Homeless Advocate Alley Valkryie provided an overview of both facts and myths concerning the homeless situation in the Eugene/Springfield area, focusing on the various sub-populations on the street, the programs and services that are and aren’t offered, and how other cities have successfully reduced their street populations. Highlights from her presentation are below as is a partial video of her presentation (apologies for the rough videography at start).
- It’s important to gain separate perspectives and to form your own decision about homeless issues.
- Statistics can be unreliable. For instance, the “Official” number by a government survey is that there are 1700 people in Lane County that are homeless, but this is a very dramatic under-count.
- In 2013 around 10,000 people apply to services in Lane County and most (over 70%) are from Lane County. While not all are homeless at the same time, a much larger percentage than 17% are.
- According to the Oregon Board of Education, there are 2250 students that are homeless, 1000 of which are in Eugene/Springfield – this shows how unreliable the first “official” statistic is.
- We do have a seasonal traveler population that comes for the various festivals and fairs, which is their chosen “drifter” lifestyle, and Eugene is one of the stops. Other stops include Olympia, Arcadia, etc. but this is a separate homeless population and most do not seek housing or services. Unfortunately, they do contribute to the problems homeless face including public perception. When Alley talks about the homeless situation, she doesn’t include this population.
- The fact is that most of our homeless population is FROM our area (73%). Only 13% are from out of state.
- A myth: Eugene attracts more homeless because of our great services. This can be said around the country in every mid-size university city. Mid-size university cities typically have more homeless. We are no more or less a magnet than other “University towns”.
- Eugene does have a large population of visible homeless because of a lack of appropriate shelters.
- Lane County comes in 19th in the nation for the population of un-sheltered homeless as compared to sheltered.
- Portland, Ashland, Roseburg, etc. are all facing homeless population issues.
- The main reason people migrate that are homeless are because of friends, families, or a job.
- People are actually leaving Eugene for other areas with more shelter.
- Utah is giving away apartments and they are not getting an influx of homeless because of that service. It is a myth that if we build it, they will come.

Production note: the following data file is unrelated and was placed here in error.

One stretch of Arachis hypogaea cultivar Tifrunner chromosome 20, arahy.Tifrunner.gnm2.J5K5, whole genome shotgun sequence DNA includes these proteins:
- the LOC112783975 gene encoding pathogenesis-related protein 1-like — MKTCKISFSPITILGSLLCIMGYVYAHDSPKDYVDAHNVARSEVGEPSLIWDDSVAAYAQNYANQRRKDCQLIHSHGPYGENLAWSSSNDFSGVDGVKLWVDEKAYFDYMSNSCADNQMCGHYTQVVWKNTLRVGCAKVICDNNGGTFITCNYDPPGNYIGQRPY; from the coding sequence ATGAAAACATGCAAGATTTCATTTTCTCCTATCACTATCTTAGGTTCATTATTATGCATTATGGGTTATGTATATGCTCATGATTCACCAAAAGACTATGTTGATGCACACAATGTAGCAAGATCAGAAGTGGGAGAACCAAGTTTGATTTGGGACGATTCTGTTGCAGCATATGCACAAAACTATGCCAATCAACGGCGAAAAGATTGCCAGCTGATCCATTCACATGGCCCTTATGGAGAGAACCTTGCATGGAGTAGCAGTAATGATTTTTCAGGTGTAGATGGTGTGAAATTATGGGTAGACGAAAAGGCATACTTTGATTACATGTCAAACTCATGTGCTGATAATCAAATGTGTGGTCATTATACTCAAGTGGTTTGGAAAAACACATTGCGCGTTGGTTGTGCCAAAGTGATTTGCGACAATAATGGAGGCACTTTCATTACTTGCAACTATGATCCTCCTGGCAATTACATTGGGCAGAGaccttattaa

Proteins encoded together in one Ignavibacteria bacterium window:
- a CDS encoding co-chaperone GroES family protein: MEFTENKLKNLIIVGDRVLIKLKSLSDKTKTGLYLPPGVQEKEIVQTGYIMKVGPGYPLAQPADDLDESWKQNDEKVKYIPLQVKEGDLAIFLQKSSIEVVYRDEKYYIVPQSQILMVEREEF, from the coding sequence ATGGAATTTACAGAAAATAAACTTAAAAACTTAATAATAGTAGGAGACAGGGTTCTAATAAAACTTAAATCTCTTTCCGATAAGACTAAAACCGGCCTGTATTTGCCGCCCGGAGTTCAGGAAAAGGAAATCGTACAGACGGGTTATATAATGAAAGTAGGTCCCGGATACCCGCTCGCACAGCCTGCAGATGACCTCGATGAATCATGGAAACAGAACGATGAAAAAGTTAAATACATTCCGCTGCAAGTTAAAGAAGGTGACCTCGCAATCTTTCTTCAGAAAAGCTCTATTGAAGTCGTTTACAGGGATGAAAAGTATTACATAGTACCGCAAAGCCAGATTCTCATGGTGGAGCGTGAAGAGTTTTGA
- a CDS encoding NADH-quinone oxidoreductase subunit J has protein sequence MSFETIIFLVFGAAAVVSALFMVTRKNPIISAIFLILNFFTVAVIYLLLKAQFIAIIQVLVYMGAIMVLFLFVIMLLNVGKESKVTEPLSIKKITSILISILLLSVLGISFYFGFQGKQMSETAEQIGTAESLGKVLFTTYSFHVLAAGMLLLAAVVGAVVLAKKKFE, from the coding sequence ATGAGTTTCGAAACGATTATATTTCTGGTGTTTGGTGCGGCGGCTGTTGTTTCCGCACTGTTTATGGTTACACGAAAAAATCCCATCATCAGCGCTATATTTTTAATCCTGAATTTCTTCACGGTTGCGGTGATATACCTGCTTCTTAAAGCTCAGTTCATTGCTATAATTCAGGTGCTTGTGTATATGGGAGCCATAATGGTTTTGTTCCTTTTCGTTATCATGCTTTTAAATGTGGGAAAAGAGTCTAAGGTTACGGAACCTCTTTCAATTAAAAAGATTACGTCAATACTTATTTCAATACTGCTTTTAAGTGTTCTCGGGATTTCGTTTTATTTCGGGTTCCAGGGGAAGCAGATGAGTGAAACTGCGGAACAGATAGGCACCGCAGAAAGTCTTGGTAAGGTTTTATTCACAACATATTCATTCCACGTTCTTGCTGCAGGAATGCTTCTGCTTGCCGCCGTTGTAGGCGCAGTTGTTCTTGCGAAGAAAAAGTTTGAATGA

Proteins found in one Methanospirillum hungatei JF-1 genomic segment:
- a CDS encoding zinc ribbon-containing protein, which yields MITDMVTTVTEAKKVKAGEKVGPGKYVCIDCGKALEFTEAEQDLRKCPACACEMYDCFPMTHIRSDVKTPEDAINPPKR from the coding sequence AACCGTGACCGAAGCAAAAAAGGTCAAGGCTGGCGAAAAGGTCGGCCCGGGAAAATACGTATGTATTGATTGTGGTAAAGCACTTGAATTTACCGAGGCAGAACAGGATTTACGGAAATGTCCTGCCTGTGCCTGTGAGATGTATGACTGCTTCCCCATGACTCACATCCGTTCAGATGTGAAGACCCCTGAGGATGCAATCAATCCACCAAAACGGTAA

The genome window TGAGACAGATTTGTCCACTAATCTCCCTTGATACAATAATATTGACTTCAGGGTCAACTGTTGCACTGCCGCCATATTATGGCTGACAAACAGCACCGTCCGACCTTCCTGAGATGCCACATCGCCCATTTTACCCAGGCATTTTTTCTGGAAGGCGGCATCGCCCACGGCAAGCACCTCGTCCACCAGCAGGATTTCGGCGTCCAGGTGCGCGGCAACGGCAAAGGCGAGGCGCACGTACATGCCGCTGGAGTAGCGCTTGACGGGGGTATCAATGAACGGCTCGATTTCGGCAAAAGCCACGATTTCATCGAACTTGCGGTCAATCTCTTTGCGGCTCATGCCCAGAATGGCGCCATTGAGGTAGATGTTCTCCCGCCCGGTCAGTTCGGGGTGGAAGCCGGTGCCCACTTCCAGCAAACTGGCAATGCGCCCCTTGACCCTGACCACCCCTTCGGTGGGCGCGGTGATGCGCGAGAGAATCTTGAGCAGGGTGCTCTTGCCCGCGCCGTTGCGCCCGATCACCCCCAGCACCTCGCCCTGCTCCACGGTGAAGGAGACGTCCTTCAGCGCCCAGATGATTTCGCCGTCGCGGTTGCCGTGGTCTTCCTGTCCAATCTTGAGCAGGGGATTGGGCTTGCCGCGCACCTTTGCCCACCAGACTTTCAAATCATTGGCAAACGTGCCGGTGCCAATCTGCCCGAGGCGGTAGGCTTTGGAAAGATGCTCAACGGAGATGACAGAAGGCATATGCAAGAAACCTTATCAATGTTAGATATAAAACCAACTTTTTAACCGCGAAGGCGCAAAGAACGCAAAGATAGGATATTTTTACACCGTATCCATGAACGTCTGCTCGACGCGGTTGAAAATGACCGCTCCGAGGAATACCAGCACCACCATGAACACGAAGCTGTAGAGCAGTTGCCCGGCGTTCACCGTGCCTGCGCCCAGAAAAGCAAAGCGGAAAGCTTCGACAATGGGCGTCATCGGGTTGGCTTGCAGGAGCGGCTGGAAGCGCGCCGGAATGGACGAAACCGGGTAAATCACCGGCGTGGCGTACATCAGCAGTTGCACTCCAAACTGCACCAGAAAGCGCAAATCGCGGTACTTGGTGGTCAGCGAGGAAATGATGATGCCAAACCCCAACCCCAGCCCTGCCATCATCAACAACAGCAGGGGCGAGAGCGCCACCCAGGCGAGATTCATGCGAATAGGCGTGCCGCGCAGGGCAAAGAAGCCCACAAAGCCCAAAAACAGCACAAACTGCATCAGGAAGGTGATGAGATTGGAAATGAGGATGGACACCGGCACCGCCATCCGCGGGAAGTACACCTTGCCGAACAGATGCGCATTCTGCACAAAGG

- There is a very long waiting list for almost all services with the exception of the Mission.
- The Mission cannot serve everyone. For instance, those with drug and alcohol problems. We don’t have enough supportive housing or care and programs for homeless with mental illness or for those struggling with a certain level of addiction. And it is those people who are the most visible and scary and even though it is a very small population, residents look at the entire population and judge based on this one very much under-served sub-population.
- That small sub-population, however, costs the city a lot of money because they are the criminal element and the most disruptive.
- Some cities have adopted a “housing first” philosophy. You give shelter to anyone willing to take it. It is not seen as enabling. And it saves a fortune. Each city implementing “housing first” has seen considerable cost savings. Seattle has seen a 50% cost savings.
- There are a lot of projects in Eugene that are innovative and successful such as Opportunity Village which is housing 30-35 people. 14 of those who first moved in have already transitioned on to traditional housing. It costs less than $10k a year (and is supported by private donations). This project has ignited a trend and is getting national attention.
- Duplication of projects like Opportunity Village is the #1 way to address situational homeless populations. So many just need a way to get caught up and back on solid footing. In Alley’s opinion, the #1 way to address chronic homelessness is to provide wet beds.
- Homelessness is NOT solvable and we can’t possibly provide a home to everyone that needs one but there is opportunity to truly affect the problem and minimize the street population.
- We really need a wet bed shelter for those suffering from drug and alcohol problems. The behavior isn’t going to change until we are proactive at addressing this. There’s been success in pretty much every wet bed shelter project that has been implemented in other areas.
- We can put serious dents in the homelessness problem without too much expense and effort. For instance, when someone is evicted but can’t quite cover the 1st/last/deposit for a new place, we could offer assistance. Many become homeless because of that. And then once you are homeless for a period of time, it becomes nearly impossible to get out of it without a great deal of help.
- In answer to a question: Central Latino and Hispanic churches tend to help that population and the hispanic homeless population does seem to be less visible, possibly as a result of that help.
You can contact Alley here: firstname.lastname@example.org, 541-954-3779